Since 2003, the number of full-time reporters covering state legislatures for daily newspapers has declined 35 percent, according to a new study published Thursday by the Pew Research Center. Less than one third of the 801 daily newspapers in the U.S. send a reporter — full-time or part-time — to state capitol buildings, Pew found, citing data from the Alliance of Audited Media.

Among all states, there is an average of one reporter covering state legislatures for every 373,777 people, Pew said. In California, the ratio of reporters to population is one per every 866,371 people.

There is a paradox in the reality of American politics: The more local an office, the more of an impact it has on any given person’s daily life. Yet the more local an election, the lower the voter interest. Presidential elections drive turnout. State legislators, who decide funding levels for local transportation projects or school districts and who have more influence on the average person’s life than the president of the United States, do not. Now, there is less coverage of those legislators than ever before.

That, in turn, has given politicians, lobbyists and public relations professionals the opportunity to step into the vacuum. Whether via newsletters, YouTube, Facebook or other social media outlets, politicians are increasingly generating their own news, and interest groups are spinning their own stories.

The decline coincides with falling advertising revenue for newspapers challenged by the growing power of the Internet. The rapidly changing industry has meant cutbacks, more reliance on part-time reporters, young journalists working their first jobs for low pay, and even students: 14 percent of all statehouse reporters are still in school, the Pew survey found.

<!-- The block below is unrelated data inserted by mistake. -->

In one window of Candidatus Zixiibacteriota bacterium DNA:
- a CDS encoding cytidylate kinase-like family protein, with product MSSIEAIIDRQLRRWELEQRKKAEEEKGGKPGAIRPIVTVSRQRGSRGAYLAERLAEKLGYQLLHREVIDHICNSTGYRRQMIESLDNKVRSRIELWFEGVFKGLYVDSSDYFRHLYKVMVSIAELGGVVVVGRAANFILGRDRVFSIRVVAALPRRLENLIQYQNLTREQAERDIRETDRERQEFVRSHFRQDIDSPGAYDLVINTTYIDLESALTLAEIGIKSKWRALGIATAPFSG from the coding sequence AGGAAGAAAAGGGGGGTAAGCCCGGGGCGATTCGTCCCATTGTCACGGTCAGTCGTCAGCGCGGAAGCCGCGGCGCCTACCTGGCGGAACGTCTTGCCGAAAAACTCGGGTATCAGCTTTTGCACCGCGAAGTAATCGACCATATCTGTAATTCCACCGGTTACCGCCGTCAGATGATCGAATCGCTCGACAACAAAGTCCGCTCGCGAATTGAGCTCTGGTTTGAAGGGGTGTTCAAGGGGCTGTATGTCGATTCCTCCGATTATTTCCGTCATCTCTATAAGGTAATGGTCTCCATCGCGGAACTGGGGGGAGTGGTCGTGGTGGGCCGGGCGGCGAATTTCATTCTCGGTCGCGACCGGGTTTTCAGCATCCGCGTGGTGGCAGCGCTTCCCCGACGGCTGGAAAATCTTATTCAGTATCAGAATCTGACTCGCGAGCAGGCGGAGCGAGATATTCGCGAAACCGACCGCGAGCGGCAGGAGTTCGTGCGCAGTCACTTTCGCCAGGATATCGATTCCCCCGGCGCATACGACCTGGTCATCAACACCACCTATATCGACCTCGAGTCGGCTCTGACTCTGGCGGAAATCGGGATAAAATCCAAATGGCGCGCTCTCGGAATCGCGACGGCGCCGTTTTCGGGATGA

Pew based many of its numbers on American Journalism Review studies dating back to 1998. The most recent AJR survey, from 2009, found 355 newspaper staff reporters covering state capitals, down from 524 in 2003. In the six intervening years, the number of reporters covering capitals in 44 states declined, while just two — Rhode Island and Oregon — grew.

TWEET, TWEET: @bsfarrington: Congrats to @lucytimes for her induction into the Florida Newspaper Hall of Fame


Facing Florida with Mike Vasalinda: Susan Glickman

Florida This Week on Tampa Bay’s WEDU: Victor DiMaio, Nick Hansen, Molly Moorhead, Scott Farrell

Political Connections on Tampa Bay’s BayNews 9: Rep. Kathleen Peters

Political Connections on CF 13: Carol Platt

The Usual Suspects which airs on WCTV-Tallahassee/Thomasville (CBS) and WJHG-Panama City (NBC): Steve Vancore, Gary Yordon, Mary Ellen Klas and Sean Pittman.